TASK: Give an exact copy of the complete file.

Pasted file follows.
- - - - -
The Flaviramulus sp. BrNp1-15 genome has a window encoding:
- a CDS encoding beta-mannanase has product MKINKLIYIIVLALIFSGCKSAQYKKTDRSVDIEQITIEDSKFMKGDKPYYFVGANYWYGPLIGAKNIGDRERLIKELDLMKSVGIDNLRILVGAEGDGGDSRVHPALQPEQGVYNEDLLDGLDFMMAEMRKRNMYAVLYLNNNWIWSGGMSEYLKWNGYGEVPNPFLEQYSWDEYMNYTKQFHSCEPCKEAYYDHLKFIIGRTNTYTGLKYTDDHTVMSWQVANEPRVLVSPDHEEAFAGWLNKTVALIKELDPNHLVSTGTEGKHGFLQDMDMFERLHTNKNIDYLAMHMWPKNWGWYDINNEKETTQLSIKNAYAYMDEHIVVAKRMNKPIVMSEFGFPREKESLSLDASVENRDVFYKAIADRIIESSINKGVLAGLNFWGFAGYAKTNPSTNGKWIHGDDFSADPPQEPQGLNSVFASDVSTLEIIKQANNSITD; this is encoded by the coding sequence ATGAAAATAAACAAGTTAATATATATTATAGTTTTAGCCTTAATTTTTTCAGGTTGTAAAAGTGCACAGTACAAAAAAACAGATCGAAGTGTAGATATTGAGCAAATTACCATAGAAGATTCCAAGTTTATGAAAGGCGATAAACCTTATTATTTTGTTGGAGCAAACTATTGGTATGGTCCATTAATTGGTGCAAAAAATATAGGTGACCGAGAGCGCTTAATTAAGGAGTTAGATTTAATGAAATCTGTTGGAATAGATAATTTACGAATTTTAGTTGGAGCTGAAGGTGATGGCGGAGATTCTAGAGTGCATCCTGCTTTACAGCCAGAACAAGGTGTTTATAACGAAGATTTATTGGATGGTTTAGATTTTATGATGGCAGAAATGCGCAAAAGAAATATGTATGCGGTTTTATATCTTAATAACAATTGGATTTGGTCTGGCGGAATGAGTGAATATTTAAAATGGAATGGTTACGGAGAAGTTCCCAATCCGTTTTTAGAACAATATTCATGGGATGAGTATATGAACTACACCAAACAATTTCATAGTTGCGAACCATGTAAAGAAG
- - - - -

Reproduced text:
The Flaviramulus sp. BrNp1-15 genome has a window encoding:
- a CDS encoding beta-mannanase has product MKINKLIYIIVLALIFSGCKSAQYKKTDRSVDIEQITIEDSKFMKGDKPYYFVGANYWYGPLIGAKNIGDRERLIKELDLMKSVGIDNLRILVGAEGDGGDSRVHPALQPEQGVYNEDLLDGLDFMMAEMRKRNMYAVLYLNNNWIWSGGMSEYLKWNGYGEVPNPFLEQYSWDEYMNYTKQFHSCEPCKEAYYDHLKFIIGRTNTYTGLKYTDDHTVMSWQVANEPRVLVSPDHEEAFAGWLNKTVALIKELDPNHLVSTGTEGKHGFLQDMDMFERLHTNKNIDYLAMHMWPKNWGWYDINNEKETTQLSIKNAYAYMDEHIVVAKRMNKPIVMSEFGFPREKESLSLDASVENRDVFYKAIADRIIESSINKGVLAGLNFWGFAGYAKTNPSTNGKWIHGDDFSADPPQEPQGLNSVFASDVSTLEIIKQANNSITD; this is encoded by the coding sequence ATGAAAATAAACAAGTTAATATATATTATAGTTTTAGCCTTAATTTTTTCAGGTTGTAAAAGTGCACAGTACAAAAAAACAGATCGAAGTGTAGATATTGAGCAAATTACCATAGAAGATTCCAAGTTTATGAAAGGCGATAAACCTTATTATTTTGTTGGAGCAAACTATTGGTATGGTCCATTAATTGGTGCAAAAAATATAGGTGACCGAGAGCGCTTAATTAAGGAGTTAGATTTAATGAAATCTGTTGGAATAGATAATTTACGAATTTTAGTTGGAGCTGAAGGTGATGGCGGAGATTCTAGAGTGCATCCTGCTTTACAGCCAGAACAAGGTGTTTATAACGAAGATTTATTGGATGGTTTAGATTTTATGATGGCAGAAATGCGCAAAAGAAATATGTATGCGGTTTTATATCTTAATAACAATTGGATTTGGTCTGGCGGAATGAGTGAATATTTAAAATGGAATGGTTACGGAGAAGTTCCCAATCCGTTTTTAGAACAATATTCATGGGATGAGTATATGAACTACACCAAACAATTTCATAGTTGCGAACCATGTAAAGAAG